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Changes to college in the classroom proposed

Park Rapids Area High School students, from left, Jada Current, Bobby Bruce and Marcus McKeever work together on a College English writing assignment. (Kevin Cederstrom / Enterprise)

New qualifications proposed by the Higher Learning Commission could make it more difficult for high school teachers to teach college courses, and that has Park Rapids administrators concerned.   As part of the qualification changes the state is pushing to require all high school teachers teaching college courses to hold a master’s degree. That would have a negative effect on what Park Rapids and other area schools, administrators say.  Three of the six Park Rapids educators who currently teach college courses do not have master’s degrees.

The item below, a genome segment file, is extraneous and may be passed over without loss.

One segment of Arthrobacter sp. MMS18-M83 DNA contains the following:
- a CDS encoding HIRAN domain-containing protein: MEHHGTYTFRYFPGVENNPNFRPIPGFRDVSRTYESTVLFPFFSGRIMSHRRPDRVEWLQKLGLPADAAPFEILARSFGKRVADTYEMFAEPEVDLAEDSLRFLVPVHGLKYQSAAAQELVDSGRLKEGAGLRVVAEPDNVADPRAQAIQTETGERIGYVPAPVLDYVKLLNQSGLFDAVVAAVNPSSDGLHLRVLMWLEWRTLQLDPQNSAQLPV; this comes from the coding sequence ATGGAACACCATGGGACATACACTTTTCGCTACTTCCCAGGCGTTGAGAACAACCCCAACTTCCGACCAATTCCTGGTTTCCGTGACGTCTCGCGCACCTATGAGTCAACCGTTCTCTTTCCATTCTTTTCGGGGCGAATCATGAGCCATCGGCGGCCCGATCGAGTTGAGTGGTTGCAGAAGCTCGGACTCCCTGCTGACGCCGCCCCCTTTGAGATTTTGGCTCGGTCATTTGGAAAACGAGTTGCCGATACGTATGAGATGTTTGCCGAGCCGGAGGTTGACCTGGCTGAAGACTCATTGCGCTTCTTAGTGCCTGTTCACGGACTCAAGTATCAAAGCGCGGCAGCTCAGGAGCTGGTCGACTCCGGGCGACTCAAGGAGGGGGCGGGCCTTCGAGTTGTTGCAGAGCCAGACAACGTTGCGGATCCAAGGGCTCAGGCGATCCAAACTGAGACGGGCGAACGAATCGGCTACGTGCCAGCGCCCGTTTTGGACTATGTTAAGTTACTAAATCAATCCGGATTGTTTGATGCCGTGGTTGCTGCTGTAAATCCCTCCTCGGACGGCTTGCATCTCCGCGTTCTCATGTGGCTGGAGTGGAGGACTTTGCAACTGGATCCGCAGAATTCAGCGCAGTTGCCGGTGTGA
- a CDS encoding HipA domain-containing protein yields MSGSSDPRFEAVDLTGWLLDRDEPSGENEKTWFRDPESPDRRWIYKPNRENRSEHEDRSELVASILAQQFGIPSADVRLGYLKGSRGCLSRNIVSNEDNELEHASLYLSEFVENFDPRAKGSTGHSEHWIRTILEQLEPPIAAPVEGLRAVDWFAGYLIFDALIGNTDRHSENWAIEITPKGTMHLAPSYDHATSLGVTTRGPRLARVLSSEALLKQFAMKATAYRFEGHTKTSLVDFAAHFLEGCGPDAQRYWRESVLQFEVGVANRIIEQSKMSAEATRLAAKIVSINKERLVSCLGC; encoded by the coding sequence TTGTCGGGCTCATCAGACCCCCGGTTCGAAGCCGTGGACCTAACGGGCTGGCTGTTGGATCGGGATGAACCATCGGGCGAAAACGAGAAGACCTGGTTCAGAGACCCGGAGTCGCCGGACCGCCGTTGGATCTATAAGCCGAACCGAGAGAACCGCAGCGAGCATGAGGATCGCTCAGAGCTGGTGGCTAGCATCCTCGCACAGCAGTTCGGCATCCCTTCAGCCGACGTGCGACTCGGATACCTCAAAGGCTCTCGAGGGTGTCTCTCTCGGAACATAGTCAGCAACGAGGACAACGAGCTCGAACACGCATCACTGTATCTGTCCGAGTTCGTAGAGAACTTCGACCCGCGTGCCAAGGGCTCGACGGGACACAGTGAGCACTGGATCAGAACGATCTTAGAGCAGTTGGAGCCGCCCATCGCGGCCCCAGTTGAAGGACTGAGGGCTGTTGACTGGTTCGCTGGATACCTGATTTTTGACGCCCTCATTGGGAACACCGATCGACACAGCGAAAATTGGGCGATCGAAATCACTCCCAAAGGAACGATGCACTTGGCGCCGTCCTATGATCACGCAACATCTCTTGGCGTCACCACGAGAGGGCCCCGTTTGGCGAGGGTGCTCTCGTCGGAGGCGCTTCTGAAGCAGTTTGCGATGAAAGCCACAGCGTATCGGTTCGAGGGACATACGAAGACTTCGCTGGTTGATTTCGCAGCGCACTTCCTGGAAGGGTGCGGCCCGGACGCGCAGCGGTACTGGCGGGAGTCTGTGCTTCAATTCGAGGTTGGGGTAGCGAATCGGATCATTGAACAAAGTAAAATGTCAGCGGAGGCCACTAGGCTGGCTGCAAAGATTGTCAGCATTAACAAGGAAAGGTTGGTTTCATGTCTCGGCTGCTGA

Without all the opportunities to take college credits currently offered at the high school, principal Jeff Johnson says students at the high end of the class would likely pursue Post Secondary Enrollment Options (PSEO) on a college campus and away from the high school.  “They’re not going to be able to be involved in their high school as much as they could if it’s in the same town,” Johnson said. “We pride ourselves in not having a lot of PSEO students because we have a lot to offer with all the college classes.”  Johnson addressed the issue at Monday’s school board meeting.  “That changes your whole atmosphere of your school when you take the top end students out,” Johnson said.  School board member Gary Gauldin feels strongly about the issue and how important it is to offer college courses in high school. Gauldin doesn’t agree with the proposed changes and was one of many to testify on the matter in St. Paul.